Duluth, Minn. (NNCNOW.com) -- The annual Pearl Harbor Remembrance Day Ceremony honored survivors and those who died fighting on Dec. 7, 1941.
"Pearl Harbor has to be remembered because 2,500 men died that thought they were going to live a long and enjoyable healthy life and it brought us into the longest protracted war we have ever been in," said Brad Bennett who is with the VFW.
A Survivor Flag, given to the VFW by Conrad Treichler, was a survivor of the attacks was also displayed. Conrad has since passed away.
"He was a member of the Pearl Harbor survivor association and that was the flag survivors had. When the chapter folded he donated it to the VFW," said his son, David Treichler.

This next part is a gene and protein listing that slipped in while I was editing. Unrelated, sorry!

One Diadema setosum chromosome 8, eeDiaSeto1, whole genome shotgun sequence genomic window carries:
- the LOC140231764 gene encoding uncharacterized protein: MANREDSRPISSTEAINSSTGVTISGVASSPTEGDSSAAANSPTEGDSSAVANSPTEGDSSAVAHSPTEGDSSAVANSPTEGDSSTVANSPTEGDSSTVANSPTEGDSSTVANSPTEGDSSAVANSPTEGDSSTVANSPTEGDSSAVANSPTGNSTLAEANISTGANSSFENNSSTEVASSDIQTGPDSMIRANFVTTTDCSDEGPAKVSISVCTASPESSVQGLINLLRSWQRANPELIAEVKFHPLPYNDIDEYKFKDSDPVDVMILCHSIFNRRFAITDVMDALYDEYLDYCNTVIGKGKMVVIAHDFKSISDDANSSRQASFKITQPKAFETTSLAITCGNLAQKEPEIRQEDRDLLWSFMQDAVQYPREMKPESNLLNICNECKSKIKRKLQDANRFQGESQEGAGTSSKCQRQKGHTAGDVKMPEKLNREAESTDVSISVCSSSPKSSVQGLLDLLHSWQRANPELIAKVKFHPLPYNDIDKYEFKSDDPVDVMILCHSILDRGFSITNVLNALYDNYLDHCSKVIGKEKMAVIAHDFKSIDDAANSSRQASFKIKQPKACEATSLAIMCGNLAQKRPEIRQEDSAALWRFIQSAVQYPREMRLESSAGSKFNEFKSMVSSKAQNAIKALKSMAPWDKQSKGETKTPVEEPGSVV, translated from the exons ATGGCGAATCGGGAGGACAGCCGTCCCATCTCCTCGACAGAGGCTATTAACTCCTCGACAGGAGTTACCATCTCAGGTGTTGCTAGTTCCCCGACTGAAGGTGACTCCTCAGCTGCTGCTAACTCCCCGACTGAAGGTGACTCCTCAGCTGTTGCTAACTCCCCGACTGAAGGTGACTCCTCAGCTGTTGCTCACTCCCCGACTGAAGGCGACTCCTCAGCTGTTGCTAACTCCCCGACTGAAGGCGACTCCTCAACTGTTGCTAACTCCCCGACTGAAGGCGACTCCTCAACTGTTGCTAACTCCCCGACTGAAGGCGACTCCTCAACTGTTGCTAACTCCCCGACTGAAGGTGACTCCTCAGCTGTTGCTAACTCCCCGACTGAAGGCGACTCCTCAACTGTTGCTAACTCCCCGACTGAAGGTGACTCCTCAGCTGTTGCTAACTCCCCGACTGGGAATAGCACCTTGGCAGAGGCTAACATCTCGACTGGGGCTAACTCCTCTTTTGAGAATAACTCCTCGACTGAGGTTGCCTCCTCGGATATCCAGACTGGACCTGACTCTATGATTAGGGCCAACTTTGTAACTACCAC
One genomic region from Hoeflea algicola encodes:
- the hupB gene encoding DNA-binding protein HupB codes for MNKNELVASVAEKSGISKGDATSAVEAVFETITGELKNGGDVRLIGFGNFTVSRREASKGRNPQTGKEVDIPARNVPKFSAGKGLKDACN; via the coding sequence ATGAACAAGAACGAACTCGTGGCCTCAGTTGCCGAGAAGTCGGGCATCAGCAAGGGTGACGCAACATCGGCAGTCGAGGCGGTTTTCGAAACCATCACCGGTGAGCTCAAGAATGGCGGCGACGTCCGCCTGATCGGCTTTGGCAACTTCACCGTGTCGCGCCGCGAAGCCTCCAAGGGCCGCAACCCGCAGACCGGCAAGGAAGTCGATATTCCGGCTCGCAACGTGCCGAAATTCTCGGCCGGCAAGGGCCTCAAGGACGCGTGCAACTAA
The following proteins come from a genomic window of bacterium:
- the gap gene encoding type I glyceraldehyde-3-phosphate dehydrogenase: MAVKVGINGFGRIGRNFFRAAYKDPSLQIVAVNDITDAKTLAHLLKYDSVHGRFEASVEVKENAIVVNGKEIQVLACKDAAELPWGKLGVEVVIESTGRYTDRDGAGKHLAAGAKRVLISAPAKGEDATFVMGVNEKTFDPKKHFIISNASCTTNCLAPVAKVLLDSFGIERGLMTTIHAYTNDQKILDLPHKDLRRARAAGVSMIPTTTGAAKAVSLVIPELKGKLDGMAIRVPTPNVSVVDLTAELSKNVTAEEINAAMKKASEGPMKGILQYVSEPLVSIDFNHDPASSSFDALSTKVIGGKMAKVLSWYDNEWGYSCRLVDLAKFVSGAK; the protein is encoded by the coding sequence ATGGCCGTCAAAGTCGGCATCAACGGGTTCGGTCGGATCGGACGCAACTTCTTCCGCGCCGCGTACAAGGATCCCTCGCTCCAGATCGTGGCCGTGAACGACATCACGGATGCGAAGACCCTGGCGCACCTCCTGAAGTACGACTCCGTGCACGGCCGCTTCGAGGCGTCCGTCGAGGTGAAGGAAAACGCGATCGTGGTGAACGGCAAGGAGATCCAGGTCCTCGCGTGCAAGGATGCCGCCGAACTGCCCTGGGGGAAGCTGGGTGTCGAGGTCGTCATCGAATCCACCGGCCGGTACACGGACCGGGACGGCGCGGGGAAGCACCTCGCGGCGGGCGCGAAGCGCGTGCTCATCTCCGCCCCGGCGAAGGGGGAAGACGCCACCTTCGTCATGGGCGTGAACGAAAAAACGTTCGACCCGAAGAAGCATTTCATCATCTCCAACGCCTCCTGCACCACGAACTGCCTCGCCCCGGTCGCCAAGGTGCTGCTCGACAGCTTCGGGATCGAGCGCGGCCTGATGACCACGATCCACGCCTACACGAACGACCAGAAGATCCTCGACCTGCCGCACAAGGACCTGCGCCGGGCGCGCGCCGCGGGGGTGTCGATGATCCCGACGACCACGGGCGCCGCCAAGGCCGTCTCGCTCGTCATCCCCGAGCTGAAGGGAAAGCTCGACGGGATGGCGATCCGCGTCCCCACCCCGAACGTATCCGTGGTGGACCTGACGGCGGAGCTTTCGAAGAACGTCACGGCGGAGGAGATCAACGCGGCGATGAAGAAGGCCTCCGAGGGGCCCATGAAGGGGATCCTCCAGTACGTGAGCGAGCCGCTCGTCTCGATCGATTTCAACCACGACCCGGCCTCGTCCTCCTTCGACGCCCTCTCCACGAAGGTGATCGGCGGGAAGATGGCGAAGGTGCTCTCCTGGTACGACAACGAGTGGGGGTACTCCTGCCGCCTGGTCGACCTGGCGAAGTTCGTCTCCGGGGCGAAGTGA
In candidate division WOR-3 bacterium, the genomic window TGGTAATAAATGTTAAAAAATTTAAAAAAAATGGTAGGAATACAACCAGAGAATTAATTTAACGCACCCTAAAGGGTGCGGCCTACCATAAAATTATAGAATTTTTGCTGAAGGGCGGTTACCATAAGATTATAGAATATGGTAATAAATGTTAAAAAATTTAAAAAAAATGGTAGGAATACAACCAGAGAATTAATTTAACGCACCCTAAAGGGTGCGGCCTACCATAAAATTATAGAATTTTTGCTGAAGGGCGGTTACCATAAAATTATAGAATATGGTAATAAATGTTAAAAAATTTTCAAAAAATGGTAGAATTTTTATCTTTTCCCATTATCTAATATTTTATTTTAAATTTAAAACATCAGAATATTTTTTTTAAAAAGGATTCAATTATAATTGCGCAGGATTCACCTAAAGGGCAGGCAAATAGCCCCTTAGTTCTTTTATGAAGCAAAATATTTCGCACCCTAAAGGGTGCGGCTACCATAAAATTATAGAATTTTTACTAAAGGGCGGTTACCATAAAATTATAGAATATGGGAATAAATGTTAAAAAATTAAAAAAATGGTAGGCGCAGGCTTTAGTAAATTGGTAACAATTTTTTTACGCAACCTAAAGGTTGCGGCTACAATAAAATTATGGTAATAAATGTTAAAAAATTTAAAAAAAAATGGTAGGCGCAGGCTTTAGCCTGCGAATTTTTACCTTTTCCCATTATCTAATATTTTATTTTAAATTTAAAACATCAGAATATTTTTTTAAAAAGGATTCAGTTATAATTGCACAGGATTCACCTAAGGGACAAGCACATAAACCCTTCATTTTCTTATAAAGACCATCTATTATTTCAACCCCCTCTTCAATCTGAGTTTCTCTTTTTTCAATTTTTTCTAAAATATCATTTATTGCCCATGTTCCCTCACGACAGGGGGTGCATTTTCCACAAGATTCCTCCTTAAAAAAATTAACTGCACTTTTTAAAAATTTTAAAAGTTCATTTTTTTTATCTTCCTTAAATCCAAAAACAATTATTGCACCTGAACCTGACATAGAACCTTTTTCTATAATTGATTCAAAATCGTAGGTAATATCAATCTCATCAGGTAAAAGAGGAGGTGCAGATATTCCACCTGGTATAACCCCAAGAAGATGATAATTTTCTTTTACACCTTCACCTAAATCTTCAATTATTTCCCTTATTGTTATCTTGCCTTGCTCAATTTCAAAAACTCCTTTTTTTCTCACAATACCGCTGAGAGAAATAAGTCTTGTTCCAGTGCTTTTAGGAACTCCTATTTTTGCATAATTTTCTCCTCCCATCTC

There are now only two survivors left in the Northland, Arleigh Birk of Hoyt Lakes and Donald Long of Barnum.
"People are getting older, there aren't that many people even alive, today that were alive during Pearl Harbor," said Bennett.
Gordy Caza was also one Northland survivor of the war. He passed away in Sept. but left some stories with us.
"Hundreds of air planes flying around and pretty soon there come one airplane right down over where we were standing out there," Caza said in a previous interview with the KBJR 6.
Some veterans hope stories like Caza's will be told and remembered for generations.
"Its important for us that are still here to educate and let people know that that was a time in our life that the whole world pulled together, the whole country pulled together," said Bennett.
Congressmen Rick Nolan also remembered those who died at Pearl Harbor in Hoyt Lakes today.
Posted to the web by Kati Anderson.